6 Activities To Help Combat Depression

Your mental health intersects with every other area of your life.

A mood disorder, such as depression, can profoundly affect your physical health and your ability to perform at work or school, maintain healthy relationships, and simply enjoy life.

This connection also manifests in the other direction too.

Habits relating to your physical health, professional life, social relationships, and leisure time can influence your mental state.

If you are living with depression or susceptible to depressive episodes, it is important to be aware of how different areas of your life can affect your mental health—for better or worse.

Creative Art

Creativity tends to bring you into the present moment, taking your mind off of negative thoughts or stressful situations.

It can also be a way to express yourself when you might not have the words to describe how you’re feeling. You can use artistic creativity to explore your emotions, work through tough experiences, and gain a better understanding of yourself.

No matter your skill level or preferred art form, there are countless ways to get creative. It doesn’t need to be a masterpiece of fine art. It’s the process itself that is therapeutic—playing by your own rules, experimenting, getting into that creative flow, following your intuition, and bringing an idea to life.

Mindfulness Meditation

Bring your attention to your breathing, however it happens to be in this moment. You don’t need to control your breathing. Just notice the sensation of the breath as it comes in and goes out.

Take note of other sensations present in this moment: the feel of your body in this posture, the clothes against your skin, the temperature of the room, any sounds you can hear, and the thoughts rushing through your mind.

Allow yourself the time and space to be aware of whatever is present for you.

This simple act of mindfulness can hugely affect your mood and mental status. When you are fully present in the moment, you won’t be worrying about the future or dwelling on the past.

Practice mindfulness as often as possible, and you will soon experience the positive and immediate impact it has on your state of mind.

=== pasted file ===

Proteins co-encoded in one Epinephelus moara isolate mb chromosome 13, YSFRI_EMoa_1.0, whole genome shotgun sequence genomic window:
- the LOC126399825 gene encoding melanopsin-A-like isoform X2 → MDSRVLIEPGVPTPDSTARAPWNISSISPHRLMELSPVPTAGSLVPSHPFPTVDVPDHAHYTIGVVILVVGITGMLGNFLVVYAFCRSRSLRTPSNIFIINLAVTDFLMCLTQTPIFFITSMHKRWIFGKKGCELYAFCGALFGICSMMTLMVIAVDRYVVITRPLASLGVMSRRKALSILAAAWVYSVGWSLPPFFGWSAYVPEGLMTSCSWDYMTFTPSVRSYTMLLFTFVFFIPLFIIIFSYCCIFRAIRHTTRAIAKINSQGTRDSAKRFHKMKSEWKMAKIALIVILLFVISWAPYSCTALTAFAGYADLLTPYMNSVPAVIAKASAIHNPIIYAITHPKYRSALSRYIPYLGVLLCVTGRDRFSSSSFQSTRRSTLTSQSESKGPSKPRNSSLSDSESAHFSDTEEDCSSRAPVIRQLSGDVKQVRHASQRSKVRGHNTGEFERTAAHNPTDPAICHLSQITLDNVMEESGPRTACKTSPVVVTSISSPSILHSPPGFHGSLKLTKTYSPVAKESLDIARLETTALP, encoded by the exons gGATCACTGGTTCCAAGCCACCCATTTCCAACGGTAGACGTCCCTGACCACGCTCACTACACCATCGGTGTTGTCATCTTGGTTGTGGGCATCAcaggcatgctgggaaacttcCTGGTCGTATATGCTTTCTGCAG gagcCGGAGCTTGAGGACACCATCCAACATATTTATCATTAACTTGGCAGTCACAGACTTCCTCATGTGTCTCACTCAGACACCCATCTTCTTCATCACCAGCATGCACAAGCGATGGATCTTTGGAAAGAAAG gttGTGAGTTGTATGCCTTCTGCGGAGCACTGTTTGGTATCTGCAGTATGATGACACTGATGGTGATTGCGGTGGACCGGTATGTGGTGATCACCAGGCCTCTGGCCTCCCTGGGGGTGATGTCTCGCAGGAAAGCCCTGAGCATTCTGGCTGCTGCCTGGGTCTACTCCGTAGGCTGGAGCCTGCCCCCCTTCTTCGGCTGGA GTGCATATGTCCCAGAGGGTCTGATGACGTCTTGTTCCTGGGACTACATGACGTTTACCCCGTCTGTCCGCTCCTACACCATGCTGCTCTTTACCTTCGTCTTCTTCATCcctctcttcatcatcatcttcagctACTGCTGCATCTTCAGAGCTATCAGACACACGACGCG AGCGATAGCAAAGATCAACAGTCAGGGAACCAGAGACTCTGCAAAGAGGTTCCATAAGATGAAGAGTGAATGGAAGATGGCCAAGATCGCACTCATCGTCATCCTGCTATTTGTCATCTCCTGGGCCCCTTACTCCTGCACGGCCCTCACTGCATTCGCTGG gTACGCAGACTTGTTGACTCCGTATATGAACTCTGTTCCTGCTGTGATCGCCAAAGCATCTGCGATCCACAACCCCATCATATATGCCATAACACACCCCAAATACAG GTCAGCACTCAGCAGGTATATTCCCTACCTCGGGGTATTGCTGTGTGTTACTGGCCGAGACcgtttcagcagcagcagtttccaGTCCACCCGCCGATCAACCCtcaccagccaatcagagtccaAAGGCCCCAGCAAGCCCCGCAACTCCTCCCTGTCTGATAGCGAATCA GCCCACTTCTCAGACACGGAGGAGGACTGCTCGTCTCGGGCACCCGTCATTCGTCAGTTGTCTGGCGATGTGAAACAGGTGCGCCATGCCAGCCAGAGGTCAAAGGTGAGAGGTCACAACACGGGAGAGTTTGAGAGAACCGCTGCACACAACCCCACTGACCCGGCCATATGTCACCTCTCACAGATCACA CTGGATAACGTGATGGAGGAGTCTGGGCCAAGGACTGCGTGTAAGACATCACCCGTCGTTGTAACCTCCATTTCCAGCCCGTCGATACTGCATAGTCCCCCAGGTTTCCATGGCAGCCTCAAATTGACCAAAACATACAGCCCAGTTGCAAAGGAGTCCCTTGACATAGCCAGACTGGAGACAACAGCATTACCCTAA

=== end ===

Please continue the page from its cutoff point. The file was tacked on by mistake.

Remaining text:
Physical Activity

Exercise releases endorphins, which relieve stress and elevate your mood.

Even if you don’t feel like exercising at the gym, just getting out for a walk or doing some light stretches can make a big difference.

Or maybe you’d prefer dancing, playing a sport, or doing some other type of physical activity that you enjoy. The important thing is to get your body moving and get the blood flowing.

Go Out Into Nature

Somewhere near your home is a park, a forest, a river, a pond, or some open space where you can go to clear your head, take in some fresh air, and feel closer to the natural world.

Go out and explore. Take in the sights, smells, and sounds of nature. Make this a core part of your weekly routine. Even if you return to the same bit of nature each time, you will find that there are always new things to discover, new sights and sounds to stimulate your senses, and new depths and details to appreciate.

You don’t need to hike through the wilderness if you don’t want to. Even just sitting on a bench, gazing at the trees, the birds, the squirrels, and the clouds can have a calming and mood-boosting effect.

Shared Experiences

Depression and loneliness often go hand in hand. When you’re feeling down, it can be easy to withdraw from social activities and isolate yourself. And if you do, it will probably make the situation worse.

It can be helpful to be around other people. Even if you don’t feel like talking, being in the company of others can make you feel less alone. Surround yourself with people who make you feel better. Find ways to share experiences and create memories together.

And get yourself, someone you can talk to about your problems, whether a trained professional, a trusted friend or a close family member. Don’t try to go through it all alone.

Small Accomplishments

When you are in the midst of depression, it can be difficult to summon the motivation to do anything. This makes it extra challenging to take steps to improve your mood and mental state.

Advice to “create some art!”, “do some exercise!” and “explore nature!” might not seem very helpful when you’re in this state. Knowing these activities can help your mood doesn’t seem to matter much when you don’t have the energy to follow through.

But it’s important to remember that progress does not always have to be big and fast.

Focus on building self-efficacy—building confidence in your ability to make progress.

You need to practice making good choices and doing good things for yourself. Make a to-do list for today with just one or two items, and smile each time you have the opportunity to cross one off. It doesn’t matter how small these accomplishments are. 

Instead of viewing your depression as a huge mountain that can’t be climbed, approach the road to recovery as a series of small steps. Each step might be tiny, but at least you are moving forward.